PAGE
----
What does a quality heifer look like? The answer to this question will likely vary depending upon who answers.
There is more than one way to successfully raise a heifer. But, everyone can agree that a quality heifer is one that is alert, healthy and in good body condition.
But how do you ensure that this happens? One way is to set goals and expectations for raising calves.
Set the bar for your operation
Setting goals draws a line in the sand for your operation, says Lewis Anderson, calf-care specialist with Calf-Tel and president of the Dairy Calf and Heifer Association.
Goals reflect the ability of the operation to manage and they let you ask yourself, “Am I an average, below- or above-average calf raiser?”
“Most dairy farmers have goals and production parameters for the milking herd, but not their calves and heifers,” says Sam Leadley, calf-care specialist with Attica (N.Y.) Veterinary Associates.
There is a lot of shoot-from-the-hip, event-driven goal-setting that goes on, says Leadley. For example, you may look at your antibiotic or electrolyte bill and decide that too many calves are getting sick and then say to yourself, “we have to get better.” But what does better really mean? asks Leadley. “Better” is impossible to determine unless you have written goals.
Written goals allow you to track, evaluate and work as a team to accomplish the goals. “It gives your employees something to aim for,” says Gary Neubauer, senior veterinarian with Pfizer Animal Health.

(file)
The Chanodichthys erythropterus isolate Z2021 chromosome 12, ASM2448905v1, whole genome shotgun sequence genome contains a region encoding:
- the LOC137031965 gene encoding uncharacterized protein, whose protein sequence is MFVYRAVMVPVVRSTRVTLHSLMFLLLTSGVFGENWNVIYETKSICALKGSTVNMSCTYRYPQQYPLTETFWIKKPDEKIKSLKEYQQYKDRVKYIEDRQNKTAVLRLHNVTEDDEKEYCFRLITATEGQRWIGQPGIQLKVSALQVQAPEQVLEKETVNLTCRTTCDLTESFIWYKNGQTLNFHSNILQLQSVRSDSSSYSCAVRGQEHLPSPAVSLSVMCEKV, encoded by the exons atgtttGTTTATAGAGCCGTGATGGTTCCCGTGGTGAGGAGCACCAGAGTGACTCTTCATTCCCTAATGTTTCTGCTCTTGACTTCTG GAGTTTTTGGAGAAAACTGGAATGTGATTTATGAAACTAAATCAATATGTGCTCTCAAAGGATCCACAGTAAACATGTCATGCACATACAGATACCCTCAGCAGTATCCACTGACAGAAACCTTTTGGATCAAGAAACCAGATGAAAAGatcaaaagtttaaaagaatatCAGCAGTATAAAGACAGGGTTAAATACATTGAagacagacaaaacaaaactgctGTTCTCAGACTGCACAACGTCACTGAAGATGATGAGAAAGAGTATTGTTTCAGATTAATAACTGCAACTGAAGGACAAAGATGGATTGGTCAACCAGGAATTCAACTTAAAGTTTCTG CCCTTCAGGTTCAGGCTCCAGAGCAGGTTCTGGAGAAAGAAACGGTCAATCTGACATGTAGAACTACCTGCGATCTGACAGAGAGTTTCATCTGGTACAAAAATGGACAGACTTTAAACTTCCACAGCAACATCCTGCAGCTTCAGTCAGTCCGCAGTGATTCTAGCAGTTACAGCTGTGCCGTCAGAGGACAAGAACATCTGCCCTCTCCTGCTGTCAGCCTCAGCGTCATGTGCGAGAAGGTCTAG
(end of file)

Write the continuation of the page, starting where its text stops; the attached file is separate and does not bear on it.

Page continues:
New industry benchmarks are available from the Dairy Calf & Heifer Association that can help you get started. (See “Do your calves get a gold star?” on page 22.) “Benchmarks like these let you compare how you’re doing and where you may need to adjust your efforts,” says Anderson.
Success and profitability
The most successful producers and calf-raisers set goals, says Anderson. “The ones that choose not to write and track their goals seem to struggle during stressful times.” And, he adds, if a goal is unwritten it is only a wish.
“Our objective is to be as efficient at raising heifers as possible, for both ourselves and our customers,” says Diana Lujano-Gonzales, general manager of Cameiro Heifer Ranch in Brawley, Calif. “Cost is a big factor.” Setting goals helps Cameiro Heifer Ranch set a baseline cost for raising animals and develop standards for heifer performance on arriving animals and which heifers to cull.
Cameiro Heifer Ranch raises heifers from 120 days to six to eight weeks prior to calving. Upon arrival at the ranch, all animals are inspected. If animals do not meet the goals the ranch has set for arriving heifers, they are sent to beef. “Our goals help us ensure we are raising animals that will stay in the herd, produce milk, rebreed and be profitable for our customers,” says Lujano-Gonzales.
Sometimes, people never really look at their heifers and evaluate the animal to see if she is the animal they want to see in the herd 24 months from now. Goal-setting can help you do this.
It’s about animal welfare
By setting and measuring goals, you give your heifer-raising a measure of quality control that allows you to verify that you are treating your calves and heifers to the very best of your ability, says Neubauer. Animal welfare continues to be a big issue, and the dairy industry will continue to come under scrutiny from animal-rights activists and consumers.
Setting goals addresses consumer concerns and raises the success level of the whole industry.
Take a look at what you’re doing and measure it; it’s a win-win for the dairy, the calf-raiser and the consumer.